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The Reverend Fergus Butler-Gallie is Assistant Curate at Liverpool Parish Church and the author of A Field Guide to the English Clergy, a Best Book of the Year for The Times, Mail on Sunday and BBC History. He holds a bachelor's degree in history from the University of Oxford and a bachelor's degree in theology from the University of Cambridge. He once accidentally appeared on Only Connect. This is his second book.
'A hugely enjoyable, eccentric account of clerical heroism in the face of evil.' Observer 'Comedy and tragedy run side by side... Bracing and lively.' The Times 'An admiring study of priests and ministers who have put their lives on the line.' BBC History Magazine Who says you can't fight fascism in a cassock? Wherever fascism has taken root, it has met with resistance. From taking a bullet for a frightened schoolgirl in Alabama to saving Greek Jews from extermination by way of fake IDs, each of the fifteen hard-drinking, chain-smoking clerics featured in this book were willing to risk their lives for what they believed.
Amusing, inspirational and underpinned by a radiant reverence for its subjects, this collection shares the indomitable acts of fifteen fascist-fighting “loose canons”, toppling the perception that Christians of the cloth are meek and mild. The acts of opposition are framed within the context of Christianity’s ideological history: ”Since the days of St Paul, Christianity has had a lack of internal ethnic distinction as a key tenet of its teaching (if not, regrettably, always of its practice). Paul wrote that there is neither Jew nor Greek, slave nor free, male or female; all are one in Christ.” Within these dynamic accounts we meet a bedazzling band of brave clerics from across the continent. Take Abbé Pierre, the “miraculous mountaineering monk”, for example. He started out as “an awkward and gangly young would-be monk” and“ended his career the most respected and popular man in France” on account of his pivotal role in the Resistance against the Nazis and Italian Fascists. Enduring the massacre of comrades and incarceration, and having engaged in numerous audacious acts of Resistance, plucky Pierre’s spirit and ethos (“to serve the most needy first”) lives on today in his charity that spans thirty-seven countries. The author duly acknowledges that, “for every tale of bravery related above, there were tales of cowardice and collaboration”. He also points out that many of the men and women of the Resistance exhibited “the frailty of humanity” and goes on to posit the view that “true strength is achieved in embracing our weakness”. Sage words to conclude a book that’s suffused in the vitality of its subjects’ inspirational acts and the author’s affable wit.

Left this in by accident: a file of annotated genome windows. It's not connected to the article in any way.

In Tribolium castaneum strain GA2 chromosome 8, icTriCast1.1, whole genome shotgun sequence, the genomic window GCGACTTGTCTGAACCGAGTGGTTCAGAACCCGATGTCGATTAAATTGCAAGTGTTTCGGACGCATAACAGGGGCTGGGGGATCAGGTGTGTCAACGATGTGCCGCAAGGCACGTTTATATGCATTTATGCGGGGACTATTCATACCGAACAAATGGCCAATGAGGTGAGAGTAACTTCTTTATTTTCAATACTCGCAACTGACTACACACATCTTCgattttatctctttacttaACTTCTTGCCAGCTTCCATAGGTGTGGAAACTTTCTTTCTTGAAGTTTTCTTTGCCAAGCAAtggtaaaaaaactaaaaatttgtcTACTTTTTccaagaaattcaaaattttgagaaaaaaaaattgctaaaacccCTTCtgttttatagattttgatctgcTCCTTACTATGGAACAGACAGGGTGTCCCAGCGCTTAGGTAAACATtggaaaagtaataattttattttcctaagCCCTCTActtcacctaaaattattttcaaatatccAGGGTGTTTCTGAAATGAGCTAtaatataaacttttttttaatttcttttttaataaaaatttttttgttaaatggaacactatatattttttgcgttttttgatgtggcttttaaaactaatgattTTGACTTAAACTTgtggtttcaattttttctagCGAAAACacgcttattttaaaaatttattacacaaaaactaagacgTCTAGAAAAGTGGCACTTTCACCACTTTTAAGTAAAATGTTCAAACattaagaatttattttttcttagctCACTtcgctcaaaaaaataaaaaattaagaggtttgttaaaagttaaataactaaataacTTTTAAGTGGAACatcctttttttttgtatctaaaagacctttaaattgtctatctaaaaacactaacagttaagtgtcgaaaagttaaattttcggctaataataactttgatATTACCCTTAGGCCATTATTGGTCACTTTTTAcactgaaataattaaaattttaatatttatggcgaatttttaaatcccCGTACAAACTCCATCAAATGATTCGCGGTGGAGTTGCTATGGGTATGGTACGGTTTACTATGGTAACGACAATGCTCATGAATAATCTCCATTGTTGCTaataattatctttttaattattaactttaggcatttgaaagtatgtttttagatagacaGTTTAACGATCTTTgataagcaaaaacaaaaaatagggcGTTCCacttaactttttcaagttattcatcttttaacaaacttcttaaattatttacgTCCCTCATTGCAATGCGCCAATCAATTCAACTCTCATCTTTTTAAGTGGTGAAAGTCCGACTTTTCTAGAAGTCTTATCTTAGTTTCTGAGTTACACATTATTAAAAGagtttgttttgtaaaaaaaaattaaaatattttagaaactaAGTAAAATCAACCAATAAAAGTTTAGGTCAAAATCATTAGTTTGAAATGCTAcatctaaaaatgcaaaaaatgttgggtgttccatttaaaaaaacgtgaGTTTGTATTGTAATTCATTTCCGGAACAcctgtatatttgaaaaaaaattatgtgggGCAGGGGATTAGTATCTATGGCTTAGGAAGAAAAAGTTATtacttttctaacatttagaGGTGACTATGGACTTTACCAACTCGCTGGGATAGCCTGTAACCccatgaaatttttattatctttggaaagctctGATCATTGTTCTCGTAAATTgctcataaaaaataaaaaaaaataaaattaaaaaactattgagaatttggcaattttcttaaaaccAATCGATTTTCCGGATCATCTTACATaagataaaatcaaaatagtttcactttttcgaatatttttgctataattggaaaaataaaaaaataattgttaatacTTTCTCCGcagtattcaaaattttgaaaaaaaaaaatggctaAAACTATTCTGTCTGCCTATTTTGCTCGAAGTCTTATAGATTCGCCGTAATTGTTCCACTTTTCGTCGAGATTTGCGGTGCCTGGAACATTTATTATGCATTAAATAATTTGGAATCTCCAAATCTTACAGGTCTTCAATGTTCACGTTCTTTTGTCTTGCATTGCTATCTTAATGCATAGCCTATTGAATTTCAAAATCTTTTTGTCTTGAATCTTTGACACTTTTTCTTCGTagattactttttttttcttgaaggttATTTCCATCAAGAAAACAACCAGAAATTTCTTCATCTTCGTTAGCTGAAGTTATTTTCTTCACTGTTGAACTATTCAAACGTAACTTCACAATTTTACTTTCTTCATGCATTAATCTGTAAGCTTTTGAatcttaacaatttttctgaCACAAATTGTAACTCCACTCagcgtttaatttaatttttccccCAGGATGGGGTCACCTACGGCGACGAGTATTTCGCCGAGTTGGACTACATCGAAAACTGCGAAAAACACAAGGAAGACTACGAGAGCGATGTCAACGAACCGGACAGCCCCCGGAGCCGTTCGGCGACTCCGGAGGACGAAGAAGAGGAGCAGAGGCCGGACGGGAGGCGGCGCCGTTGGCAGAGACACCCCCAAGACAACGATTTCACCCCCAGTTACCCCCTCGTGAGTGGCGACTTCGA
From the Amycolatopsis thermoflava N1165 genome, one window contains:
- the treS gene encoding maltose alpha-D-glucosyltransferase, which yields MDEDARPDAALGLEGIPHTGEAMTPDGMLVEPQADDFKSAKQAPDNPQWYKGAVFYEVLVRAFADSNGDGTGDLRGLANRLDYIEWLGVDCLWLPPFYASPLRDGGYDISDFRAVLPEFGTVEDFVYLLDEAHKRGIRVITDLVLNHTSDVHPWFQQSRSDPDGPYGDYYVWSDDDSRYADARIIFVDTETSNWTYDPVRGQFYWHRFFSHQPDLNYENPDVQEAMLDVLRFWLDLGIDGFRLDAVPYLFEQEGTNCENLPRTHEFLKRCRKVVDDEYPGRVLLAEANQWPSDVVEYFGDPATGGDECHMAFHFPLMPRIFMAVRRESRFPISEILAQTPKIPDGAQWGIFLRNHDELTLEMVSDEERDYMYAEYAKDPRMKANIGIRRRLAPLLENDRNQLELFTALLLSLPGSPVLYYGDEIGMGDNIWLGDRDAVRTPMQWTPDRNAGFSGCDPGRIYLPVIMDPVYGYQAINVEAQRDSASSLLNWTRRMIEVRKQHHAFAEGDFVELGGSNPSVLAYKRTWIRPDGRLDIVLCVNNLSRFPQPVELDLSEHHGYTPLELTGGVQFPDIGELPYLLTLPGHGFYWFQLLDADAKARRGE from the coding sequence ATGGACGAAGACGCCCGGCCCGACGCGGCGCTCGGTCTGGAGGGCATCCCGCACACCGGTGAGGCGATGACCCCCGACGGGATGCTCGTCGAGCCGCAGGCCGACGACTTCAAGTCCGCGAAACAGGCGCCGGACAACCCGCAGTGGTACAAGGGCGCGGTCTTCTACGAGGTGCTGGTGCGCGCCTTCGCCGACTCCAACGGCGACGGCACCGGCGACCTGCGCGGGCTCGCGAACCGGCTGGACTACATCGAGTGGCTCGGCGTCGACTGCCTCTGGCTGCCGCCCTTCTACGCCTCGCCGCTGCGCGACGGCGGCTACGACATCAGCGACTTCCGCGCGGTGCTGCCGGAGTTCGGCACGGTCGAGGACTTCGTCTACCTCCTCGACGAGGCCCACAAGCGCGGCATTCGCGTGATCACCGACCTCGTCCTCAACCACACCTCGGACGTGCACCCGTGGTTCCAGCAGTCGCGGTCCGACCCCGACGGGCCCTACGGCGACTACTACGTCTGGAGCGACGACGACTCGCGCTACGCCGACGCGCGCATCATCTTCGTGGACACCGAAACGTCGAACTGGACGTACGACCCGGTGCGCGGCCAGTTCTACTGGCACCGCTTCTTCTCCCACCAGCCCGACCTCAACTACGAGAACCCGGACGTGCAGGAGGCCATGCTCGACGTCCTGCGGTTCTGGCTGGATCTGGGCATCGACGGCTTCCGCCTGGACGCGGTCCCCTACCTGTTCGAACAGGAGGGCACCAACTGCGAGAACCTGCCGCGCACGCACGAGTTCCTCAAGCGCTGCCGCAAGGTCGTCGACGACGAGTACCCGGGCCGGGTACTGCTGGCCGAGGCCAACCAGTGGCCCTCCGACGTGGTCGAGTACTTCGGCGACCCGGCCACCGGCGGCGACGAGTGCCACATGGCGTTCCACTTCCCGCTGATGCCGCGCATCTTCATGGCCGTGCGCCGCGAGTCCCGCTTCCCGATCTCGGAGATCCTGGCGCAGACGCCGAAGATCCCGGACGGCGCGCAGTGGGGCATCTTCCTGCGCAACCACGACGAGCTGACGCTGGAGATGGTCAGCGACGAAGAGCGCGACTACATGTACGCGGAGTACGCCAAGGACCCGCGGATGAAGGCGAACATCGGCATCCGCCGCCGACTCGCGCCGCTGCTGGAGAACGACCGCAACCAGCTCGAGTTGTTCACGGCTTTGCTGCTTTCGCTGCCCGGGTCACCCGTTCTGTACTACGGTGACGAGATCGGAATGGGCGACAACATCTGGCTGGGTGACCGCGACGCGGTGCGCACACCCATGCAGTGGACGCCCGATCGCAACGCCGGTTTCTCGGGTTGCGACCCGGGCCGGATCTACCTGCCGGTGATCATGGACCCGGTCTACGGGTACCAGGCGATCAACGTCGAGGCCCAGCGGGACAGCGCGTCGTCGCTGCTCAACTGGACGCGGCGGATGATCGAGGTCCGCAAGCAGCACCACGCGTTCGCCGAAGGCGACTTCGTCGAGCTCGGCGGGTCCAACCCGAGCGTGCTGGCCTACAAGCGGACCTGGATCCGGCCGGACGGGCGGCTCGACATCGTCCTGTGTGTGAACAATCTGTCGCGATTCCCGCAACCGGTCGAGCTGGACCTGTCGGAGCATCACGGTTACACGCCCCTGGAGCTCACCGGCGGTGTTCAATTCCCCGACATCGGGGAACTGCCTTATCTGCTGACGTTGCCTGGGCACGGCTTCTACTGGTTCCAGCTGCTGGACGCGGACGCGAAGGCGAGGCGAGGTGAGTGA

Judge not, lest ye be judged. This timeless wisdom has guided the Anglican Church for hundreds of years, fostering a certain tolerance of eccentricity among its members. Good thing, too. The 'Mermaid of Morwenstow' excommunicated a cat for mousing on a Sunday. When he was late for a service, Bishop Lancelot Fleming commandeered a Navy helicopter. 'Mad Jack' swapped his surplice for a leopard skin and insisted on being carried around in a coffin. And then there was the man who, like Noah's evil twin, tried to eat one of each of God's creatures... In spite of all this they saw the church as their true calling. After all, who cares if you're wearing red high heels when there are souls to be saved?